mike@projection-booth.com mike@projection-booth.com

May 24, 2023

Episode 626: After Hours (1985)

Episode 626: After Hours (1985) Guest Co-Hosts: Tim Luz, Chris Stachiw

We’re kicking off a month of discussing comedy films with a look at Martin Scorsese's After Hours (1985). When The Last Temptation of Christ was put in turnaround again, producers Griffin Dunne and Amy Robinson approached Martin Scorsese about helming a Kafkaesque story about a yuppie stuck in Soho by first-time screenwriter . Originally called Lies, Dunne would go on to star as Paul Hackett, surrounded by an amazing cast of characters.

Chris Stachiw and Tim Luz join Mike to discuss one of Scorsese's more unusual films and the controversy surrounding it.

Listen/Download Now:

Become a supporter of The Projection Booth
Buy After Hours on Blu-Ray

"Chelsea Morning" - Joni Mitchell


1 comment:

  1. I really loved this show! Thanks for the dive into one of my favorite movies. I've been watching this since the late 80's when I rented it on VHS. You guys got a lot of ideas out of this film, I can't wait to watch it again given your fresh perspectives. What you say is true about it being a "one crazy night film". I always thought of it as an encapsulated tiny universe, a bubble, where the rules apply to their own conventions, not ours. Kind of like Donnie Darko.

    One thing you may have missed (or didn't have time to cover) was the direct reference to Kafka's "Before The Law". https://en.wikipedia.org/wiki/Before_the_Law
    This would be the scene with the bouncer outside Club Berlin. The dialogue is lifted straight from the story. (Is this another copyright infringement?) Published as a short story and eventually written into "The Trial", I'm going to guess they were referring to Orson Welles' amazing 1962 film adaptation, for which this short story serves as an illustrated prologue, also narrated by Welles:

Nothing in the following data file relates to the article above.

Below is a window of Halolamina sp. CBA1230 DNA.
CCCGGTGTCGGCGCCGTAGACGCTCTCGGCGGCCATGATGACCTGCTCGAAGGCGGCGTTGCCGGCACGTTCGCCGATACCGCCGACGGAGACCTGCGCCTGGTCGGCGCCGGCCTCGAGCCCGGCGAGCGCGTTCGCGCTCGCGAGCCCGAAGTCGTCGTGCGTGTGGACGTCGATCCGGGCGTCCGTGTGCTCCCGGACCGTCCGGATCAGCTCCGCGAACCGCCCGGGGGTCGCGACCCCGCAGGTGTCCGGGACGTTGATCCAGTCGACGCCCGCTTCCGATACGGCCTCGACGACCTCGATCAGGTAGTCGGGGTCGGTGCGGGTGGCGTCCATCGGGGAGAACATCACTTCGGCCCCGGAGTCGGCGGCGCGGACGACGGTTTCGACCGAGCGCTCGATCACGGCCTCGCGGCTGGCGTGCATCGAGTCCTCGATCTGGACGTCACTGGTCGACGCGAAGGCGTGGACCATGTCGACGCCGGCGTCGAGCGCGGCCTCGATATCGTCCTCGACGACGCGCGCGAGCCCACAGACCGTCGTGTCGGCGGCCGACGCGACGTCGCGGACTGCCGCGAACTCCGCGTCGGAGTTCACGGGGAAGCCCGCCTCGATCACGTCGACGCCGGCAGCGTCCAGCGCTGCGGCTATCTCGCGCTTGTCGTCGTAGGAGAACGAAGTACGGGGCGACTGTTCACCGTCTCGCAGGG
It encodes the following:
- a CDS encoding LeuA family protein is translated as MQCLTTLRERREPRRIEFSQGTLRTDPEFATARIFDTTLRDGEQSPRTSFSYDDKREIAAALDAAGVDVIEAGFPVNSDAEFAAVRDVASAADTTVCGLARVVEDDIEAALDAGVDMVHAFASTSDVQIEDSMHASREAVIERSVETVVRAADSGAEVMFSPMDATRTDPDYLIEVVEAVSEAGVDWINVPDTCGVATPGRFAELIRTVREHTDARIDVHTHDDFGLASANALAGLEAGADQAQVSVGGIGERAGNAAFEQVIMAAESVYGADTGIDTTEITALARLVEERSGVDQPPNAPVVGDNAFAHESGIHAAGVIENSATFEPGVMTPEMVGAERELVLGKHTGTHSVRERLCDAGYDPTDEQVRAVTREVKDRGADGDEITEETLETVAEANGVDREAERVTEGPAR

I HIGHLY recommend this film if you haven't seen it.Find the crisp european Studio Canal print, all the american versions are shit. I'd also love to hear an analysis of this movie.

    Also this was the first time I've heard Bad Brains music in a movie soundtrack, I was very surprised when I heard it. Again during the Club Berlin scene, they're playing the Brain's first single "Pay To Cum". THis is the slower, funkier 1980 single version which I greatly prefer to the album version. Of course it's all over youtube now, but back then good luck finding the single! It was re-issued on the excellent punk comp "Let Them Eat Jellybeans" which was about the only way to hear it back then.

    Thanks again, love the work, much appreciated.